The use of sulfur dioxide, or “sulfites,” in wine is a hot topic these days, and a topic with widespread misinformation.
The confusion is partly due to misleading warning labels required for wines at far lower levels mandated for foods containing sulfites, giving the impression that sulfites are more dangerous than they really are. However, there are two complicating factors that are often overlooked in simplistic debates about sulfites.
First, sulfur dioxide is not simply an additive, but also present in fresh fruit at low levels, and also a natural by-product of fermentation. Second, sulfur dioxide can be used by winemakers in two ways — before or after fermentation — with vastly different results.
Almost all vintners, including most organic practitioners, add a small amount of sulfur dioxide to grapes before fermentation to improve winemaking hygiene. This has been an essential winemaking practice since at least the days of Ancient Greece, originally through flame purification of fermentation vessels.
It remains so to this day because without a sulfur addition at this stage wine is dramatically destabilized, allowing microbiological activity and oxidation to shorten its shelf life. Pre-fermentation sulfur addition does increase a wine’s final sulfur content, but not by much since most settles out as sediment.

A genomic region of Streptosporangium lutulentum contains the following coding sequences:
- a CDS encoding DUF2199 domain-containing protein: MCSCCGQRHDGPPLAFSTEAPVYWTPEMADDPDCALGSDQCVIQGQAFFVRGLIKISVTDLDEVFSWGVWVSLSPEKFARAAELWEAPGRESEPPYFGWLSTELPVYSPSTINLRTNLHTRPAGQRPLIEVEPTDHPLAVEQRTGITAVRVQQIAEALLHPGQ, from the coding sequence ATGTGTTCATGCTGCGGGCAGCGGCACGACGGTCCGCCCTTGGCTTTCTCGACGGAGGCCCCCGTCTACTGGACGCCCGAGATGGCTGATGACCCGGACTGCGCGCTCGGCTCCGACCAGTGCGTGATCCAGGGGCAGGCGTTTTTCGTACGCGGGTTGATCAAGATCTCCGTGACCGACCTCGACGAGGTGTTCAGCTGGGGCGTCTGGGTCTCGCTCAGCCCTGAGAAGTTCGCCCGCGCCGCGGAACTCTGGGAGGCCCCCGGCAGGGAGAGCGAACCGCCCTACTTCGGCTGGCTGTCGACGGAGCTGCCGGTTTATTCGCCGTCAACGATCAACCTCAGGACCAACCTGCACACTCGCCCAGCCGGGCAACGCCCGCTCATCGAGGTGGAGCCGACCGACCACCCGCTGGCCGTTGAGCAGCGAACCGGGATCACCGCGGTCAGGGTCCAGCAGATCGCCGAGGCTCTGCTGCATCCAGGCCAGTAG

However, it became common in the 19th and 20th centuries for vintners to add additional sulfur dioxide to the finished wine after fermentation, as a preservative, to fend off oxidation and prevent refermentation in wines that contain sugar. When added to wine rather than to grapes, sulfites remain present at much higher levels, closer to those found in foods like sour cream, pickles or dried fruit.
This practice has remained the norm for certain categories and styles, most notably cheap mass-market wines, and also lightweight rosés and sweeter whites, due to their greater susceptibility to spoilage.
Contains Sulfites: The Warning Label That Cried Wolf
Nowadays, greater awareness of food safety and suspicion of chemical additives has led to an international regime of warning labels on wine that flag sulfite content.
Sadly, though, the agri-business lobby has succeeded in lowering the threshold at which warning labels must be used to the point of meaninglessness. Rather than simply flagging the highest sulfite levels produced when used as an industrial-scale preservative, the warning stickers appear on 99.9% of all wines, including those to which no sulfur has been added at all.
Marnie Old is one of the country’s leading wine educators. Formerly the director of wine studies for Manhattan’s French Culinary Institute, she is best known for her visually engaging books published by DK – such as Wine: A Tasting Course. Marnie currently serves as director of vinlightenment for Boisset Collection. Read her recent piece, Warm Days, Cool Nights: Why They Matter for Wine.